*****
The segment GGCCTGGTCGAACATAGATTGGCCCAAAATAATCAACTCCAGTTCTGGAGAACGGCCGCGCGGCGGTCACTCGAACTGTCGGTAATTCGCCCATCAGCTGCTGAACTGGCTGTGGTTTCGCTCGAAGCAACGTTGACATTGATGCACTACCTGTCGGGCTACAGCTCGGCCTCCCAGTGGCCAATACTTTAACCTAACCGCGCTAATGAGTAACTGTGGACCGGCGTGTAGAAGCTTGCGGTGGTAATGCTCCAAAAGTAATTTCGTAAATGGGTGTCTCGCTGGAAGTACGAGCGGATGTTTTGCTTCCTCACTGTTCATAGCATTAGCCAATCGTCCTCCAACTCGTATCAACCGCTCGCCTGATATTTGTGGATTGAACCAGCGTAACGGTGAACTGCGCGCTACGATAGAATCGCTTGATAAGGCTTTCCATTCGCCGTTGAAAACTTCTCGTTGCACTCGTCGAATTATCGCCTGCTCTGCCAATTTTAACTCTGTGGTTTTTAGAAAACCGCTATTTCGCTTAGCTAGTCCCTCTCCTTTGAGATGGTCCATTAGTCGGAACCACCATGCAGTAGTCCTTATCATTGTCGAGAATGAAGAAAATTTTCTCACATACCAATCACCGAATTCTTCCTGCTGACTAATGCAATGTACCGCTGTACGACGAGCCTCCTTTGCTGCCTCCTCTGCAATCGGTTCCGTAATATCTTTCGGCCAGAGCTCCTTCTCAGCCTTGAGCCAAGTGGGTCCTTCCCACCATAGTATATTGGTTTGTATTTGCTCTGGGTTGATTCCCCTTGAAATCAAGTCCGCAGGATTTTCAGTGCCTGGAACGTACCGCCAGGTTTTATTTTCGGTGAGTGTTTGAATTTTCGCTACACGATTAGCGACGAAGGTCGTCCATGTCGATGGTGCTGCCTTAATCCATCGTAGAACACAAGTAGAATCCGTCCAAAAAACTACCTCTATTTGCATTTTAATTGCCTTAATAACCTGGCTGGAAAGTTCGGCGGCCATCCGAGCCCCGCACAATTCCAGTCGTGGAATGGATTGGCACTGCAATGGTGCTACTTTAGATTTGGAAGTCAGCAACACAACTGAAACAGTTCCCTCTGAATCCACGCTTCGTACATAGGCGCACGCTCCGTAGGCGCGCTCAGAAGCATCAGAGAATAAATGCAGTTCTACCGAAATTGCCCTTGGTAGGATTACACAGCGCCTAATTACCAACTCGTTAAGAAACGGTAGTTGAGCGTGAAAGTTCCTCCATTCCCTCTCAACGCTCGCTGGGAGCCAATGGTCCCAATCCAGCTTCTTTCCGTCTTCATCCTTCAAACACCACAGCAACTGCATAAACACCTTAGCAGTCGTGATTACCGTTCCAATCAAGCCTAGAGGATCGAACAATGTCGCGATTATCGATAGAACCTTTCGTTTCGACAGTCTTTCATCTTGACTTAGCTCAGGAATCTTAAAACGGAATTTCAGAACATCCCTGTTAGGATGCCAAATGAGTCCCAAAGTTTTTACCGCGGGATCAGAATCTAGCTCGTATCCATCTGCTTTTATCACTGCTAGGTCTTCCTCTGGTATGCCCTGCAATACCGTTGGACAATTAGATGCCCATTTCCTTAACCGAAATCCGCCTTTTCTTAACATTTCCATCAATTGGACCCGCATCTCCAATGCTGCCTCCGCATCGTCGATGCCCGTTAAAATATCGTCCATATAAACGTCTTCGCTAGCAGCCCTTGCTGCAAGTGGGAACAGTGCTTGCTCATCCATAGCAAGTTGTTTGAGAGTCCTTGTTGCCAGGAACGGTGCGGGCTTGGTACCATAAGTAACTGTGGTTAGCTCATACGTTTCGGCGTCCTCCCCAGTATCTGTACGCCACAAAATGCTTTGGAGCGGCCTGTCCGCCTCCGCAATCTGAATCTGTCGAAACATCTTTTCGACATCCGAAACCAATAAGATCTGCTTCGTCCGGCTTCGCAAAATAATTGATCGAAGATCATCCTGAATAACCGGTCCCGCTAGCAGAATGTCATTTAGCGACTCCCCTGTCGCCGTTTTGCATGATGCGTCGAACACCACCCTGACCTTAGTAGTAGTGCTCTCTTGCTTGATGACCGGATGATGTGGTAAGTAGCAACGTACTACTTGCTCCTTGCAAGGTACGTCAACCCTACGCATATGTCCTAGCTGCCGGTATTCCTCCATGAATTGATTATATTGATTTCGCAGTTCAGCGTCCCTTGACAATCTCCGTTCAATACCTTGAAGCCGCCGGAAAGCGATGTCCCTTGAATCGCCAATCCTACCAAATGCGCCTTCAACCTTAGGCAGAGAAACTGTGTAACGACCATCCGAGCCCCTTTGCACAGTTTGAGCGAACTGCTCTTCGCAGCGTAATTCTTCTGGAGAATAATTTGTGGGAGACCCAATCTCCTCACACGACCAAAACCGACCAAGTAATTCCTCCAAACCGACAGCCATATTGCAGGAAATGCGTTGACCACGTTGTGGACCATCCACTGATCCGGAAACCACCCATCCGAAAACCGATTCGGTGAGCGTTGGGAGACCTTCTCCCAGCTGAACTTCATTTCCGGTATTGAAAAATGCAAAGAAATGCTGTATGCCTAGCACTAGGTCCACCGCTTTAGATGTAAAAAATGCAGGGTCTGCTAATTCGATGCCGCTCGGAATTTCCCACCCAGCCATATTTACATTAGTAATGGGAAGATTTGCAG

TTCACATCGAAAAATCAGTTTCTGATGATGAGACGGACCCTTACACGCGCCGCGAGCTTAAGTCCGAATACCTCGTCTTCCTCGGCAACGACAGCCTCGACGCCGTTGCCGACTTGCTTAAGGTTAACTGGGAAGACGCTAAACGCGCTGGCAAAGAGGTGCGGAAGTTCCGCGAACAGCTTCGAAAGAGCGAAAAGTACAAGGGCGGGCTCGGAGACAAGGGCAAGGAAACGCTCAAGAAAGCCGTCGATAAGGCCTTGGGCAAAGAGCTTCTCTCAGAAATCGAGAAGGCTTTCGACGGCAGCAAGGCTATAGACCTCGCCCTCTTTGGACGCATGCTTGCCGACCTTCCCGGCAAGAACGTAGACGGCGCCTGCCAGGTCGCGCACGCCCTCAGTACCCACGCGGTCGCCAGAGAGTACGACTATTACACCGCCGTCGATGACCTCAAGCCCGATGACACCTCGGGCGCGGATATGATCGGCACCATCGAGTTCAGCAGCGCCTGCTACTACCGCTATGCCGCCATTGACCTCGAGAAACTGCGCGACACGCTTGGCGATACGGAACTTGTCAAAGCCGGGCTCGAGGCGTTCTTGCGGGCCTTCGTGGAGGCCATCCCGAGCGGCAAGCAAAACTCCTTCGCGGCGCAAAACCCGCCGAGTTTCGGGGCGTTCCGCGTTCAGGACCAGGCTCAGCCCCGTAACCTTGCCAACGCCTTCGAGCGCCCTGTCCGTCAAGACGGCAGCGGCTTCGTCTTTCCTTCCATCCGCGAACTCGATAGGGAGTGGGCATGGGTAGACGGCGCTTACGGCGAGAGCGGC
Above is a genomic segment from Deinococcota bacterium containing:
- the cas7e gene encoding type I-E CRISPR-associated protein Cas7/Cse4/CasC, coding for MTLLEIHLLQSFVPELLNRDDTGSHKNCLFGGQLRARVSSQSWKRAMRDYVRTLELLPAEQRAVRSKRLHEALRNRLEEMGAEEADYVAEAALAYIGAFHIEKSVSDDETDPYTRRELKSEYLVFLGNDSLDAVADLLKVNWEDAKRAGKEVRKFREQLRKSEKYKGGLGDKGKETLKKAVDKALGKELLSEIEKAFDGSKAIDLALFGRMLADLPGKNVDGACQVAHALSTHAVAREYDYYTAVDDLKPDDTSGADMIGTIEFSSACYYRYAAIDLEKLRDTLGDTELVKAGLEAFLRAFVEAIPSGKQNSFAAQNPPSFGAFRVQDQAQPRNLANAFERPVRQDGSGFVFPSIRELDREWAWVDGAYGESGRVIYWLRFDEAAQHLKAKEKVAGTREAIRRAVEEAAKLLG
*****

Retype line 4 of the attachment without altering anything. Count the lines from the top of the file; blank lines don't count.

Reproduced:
- the cas7e gene encoding type I-E CRISPR-associated protein Cas7/Cse4/CasC, coding for MTLLEIHLLQSFVPELLNRDDTGSHKNCLFGGQLRARVSSQSWKRAMRDYVRTLELLPAEQRAVRSKRLHEALRNRLEEMGAEEADYVAEAALAYIGAFHIEKSVSDDETDPYTRRELKSEYLVFLGNDSLDAVADLLKVNWEDAKRAGKEVRKFREQLRKSEKYKGGLGDKGKETLKKAVDKALGKELLSEIEKAFDGSKAIDLALFGRMLADLPGKNVDGACQVAHALSTHAVAREYDYYTAVDDLKPDDTSGADMIGTIEFSSACYYRYAAIDLEKLRDTLGDTELVKAGLEAFLRAFVEAIPSGKQNSFAAQNPPSFGAFRVQDQAQPRNLANAFERPVRQDGSGFVFPSIRELDREWAWVDGAYGESGRVIYWLRFDEAAQHLKAKEKVAGTREAIRRAVEEAAKLLG